Asian digital currency gets PBOC support
Project to explore cross-border fund transfers and real-time settlements
China has joined a multilateral central bank digital currency project in Asia for real-time crossborder transactions like cross-border fund transfers, international trade settlements and capital market transactions, amid renewed global efforts to promote the use of digitalized legal tenders.
The People’s Bank of China, the central bank, said in a statement posted on its website on Wednesday that its digital currency institute is now one of the co-founders of the project named “Multiple Central Band Digital Currency Bridge”, or “m-CBDC Bridge”. The other three founders are the Hong Kong Monetary Authority, the Bank of Thailand and the Central Bank of the United Arab Emirates.
The project aims to explore the use of central bank digital currencies in several cross-border scenarios, according to the statement.
The m-CBDC Bridge project will also develop a favorable environment for central banks in Asia and other regions to conduct joint research and facilitate financial infrastructure for cross-border payments, in an attempt to solve problems like low efficiency, high costs and low transparency, it said.
The participating central banks will take into account the results of the project to evaluate the feasibility of the m-CBDC Bridge project for cross-border fund transfers, international trade settlement and capital market transactions, according to the PBOC Digital Currency Institute.
The project will explore capabilities pertaining to distributed ledger technology, a fundamental technology of cryptocurrency such as the Bitcoin, by developing a proof-of-concept prototype, to facilitate real-time cross-border foreign exchange payment-versuspayment transactions in a multijurisdictional context and on a 24/7 basis. It will also explore cases in cross-border trade using both domestic and foreign currencies, the statement said.
Yang Dong, executive dean of the Blockchain Institute of the Renmin University of China in Beijing, told China Daily on Wednesday that the m-CBDC Bridge project intends to explore multilateral cooperation of digital currencies developed in different countries, and the PBOC move will have a significant effect.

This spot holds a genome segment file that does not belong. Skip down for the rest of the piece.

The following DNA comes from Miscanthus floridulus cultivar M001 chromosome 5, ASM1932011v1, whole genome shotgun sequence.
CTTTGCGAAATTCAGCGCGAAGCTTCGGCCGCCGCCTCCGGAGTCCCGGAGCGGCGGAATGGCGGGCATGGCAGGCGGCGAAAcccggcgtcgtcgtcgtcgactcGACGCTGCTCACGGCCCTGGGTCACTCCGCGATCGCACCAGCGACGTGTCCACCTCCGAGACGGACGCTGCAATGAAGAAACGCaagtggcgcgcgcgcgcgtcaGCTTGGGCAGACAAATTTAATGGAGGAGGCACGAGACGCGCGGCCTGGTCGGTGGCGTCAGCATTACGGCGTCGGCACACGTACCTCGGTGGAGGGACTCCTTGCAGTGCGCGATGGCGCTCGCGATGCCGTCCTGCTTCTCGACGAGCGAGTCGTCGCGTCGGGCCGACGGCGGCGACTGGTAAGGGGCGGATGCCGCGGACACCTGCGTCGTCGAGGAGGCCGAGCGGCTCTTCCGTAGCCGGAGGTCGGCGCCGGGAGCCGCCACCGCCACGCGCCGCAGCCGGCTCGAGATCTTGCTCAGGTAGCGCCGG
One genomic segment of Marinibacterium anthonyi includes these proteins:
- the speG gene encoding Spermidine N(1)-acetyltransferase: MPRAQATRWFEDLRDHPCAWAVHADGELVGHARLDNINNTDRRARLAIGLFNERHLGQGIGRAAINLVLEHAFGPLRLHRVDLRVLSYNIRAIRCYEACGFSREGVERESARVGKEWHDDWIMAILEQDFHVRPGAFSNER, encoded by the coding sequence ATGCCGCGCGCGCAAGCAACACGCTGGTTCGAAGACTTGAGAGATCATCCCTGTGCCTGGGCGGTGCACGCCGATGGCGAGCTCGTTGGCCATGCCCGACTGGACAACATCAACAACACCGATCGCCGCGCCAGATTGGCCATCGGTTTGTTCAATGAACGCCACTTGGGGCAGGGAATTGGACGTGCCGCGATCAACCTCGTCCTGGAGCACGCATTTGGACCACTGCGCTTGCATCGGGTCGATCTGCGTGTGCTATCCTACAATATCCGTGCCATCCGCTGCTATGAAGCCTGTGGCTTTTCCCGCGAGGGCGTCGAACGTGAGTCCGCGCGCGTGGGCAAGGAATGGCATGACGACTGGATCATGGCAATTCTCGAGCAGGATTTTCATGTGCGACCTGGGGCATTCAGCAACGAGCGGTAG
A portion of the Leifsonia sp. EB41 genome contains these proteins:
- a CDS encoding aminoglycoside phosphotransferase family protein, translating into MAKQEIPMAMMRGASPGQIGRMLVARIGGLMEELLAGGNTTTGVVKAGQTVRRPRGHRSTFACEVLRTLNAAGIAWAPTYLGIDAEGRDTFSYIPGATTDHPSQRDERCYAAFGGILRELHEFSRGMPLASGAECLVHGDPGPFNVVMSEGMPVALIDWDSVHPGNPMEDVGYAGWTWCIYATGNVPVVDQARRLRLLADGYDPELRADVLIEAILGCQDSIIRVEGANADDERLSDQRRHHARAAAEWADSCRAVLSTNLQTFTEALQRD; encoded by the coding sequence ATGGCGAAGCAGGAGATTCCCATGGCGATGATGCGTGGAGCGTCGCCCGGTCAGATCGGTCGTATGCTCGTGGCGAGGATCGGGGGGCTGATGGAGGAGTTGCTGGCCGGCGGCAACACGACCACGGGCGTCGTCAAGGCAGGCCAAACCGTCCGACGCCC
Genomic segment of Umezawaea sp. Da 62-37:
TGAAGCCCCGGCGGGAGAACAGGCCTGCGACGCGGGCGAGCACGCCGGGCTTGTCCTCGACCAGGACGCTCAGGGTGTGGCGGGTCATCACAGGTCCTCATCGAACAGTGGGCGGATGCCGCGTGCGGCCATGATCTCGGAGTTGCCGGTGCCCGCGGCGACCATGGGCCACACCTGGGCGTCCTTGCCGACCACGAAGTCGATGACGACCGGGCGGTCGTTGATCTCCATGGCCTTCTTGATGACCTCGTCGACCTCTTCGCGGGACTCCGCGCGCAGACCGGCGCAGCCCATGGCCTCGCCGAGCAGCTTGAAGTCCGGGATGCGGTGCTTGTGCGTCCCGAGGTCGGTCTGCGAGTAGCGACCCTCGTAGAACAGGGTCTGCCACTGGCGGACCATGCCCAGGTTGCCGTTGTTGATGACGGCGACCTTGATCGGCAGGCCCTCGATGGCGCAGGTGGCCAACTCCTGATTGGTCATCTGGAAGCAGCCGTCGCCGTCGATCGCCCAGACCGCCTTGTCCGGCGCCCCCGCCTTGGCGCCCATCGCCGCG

It will help improve the digital renminbi, or e-CNY, which is currently undergoing tests in some places in China, and also help in its broader use, said Yang.
This multilateral project will also strengthen regional economic cooperation, as some of its guidelines are linked to the Belt and Road Initiative, which includes economies in Southeast Asia that have strong trade ties with China. So the project will help achieve digital currency exchanges and enable freer cross-border floats in the region. Based on that, central banks can explore the public-private partnership model for digital currency, Yang said.
In addition, the project will promote the internationalization of e-CNY, as it will provide a “window period” to introduce China’s digital legal tender overseas, he said.
Before the project, the HKMA and the Bank of Thailand conducted a joint research project named “Project Inthanon-LionRock” in the fourth quarter of 2019 to study the application of central bank digital currency for cross-border payments. Based on its current efforts, the m-CBDC Bridge project will see further development.
The HKMA has unveiled plans to bring banks and large corporates including HKEX into CBDC trials and extend the architecture to a multi-CBDC platform.
Experts expect the project and its successive innovation to address “pain points” in cross-border financing and how it is applied to the business world. These pain points include cost inefficiencies and the complex regulations related to transferring money from one country to another.
Mathee Supapongse, deputy governor of the BOT, said earlier that the design and some key findings “have added new dimensions to central bank communities’ studies on cross-border funds transfer area”.
Zhou Xiaochuan, former governor of the PBOC, said during a seminar recently that digital currencies should be used in cross-border trade based on retail sales and need to respect the various policies and regulations in different countries, including monetary, foreign exchange policies and currency exchange and remittance regulations.
Economies in East Asia and the ASEAN region are relatively active in developing digital currencies, where the regulatory environment and the level of development in each country are quite different, said Zhou. “Given this situation, China can steadily and slowly push forward the digital currency development.”
Zhou suggested the establishment of a payment system for retail sales using the e-CNY, and said the system will support cross-border tourism payments initially. It is likely to enhance the internationalization of the renminbi at the same time. But the central bank should focus on supporting cross-border payment settlements, he said.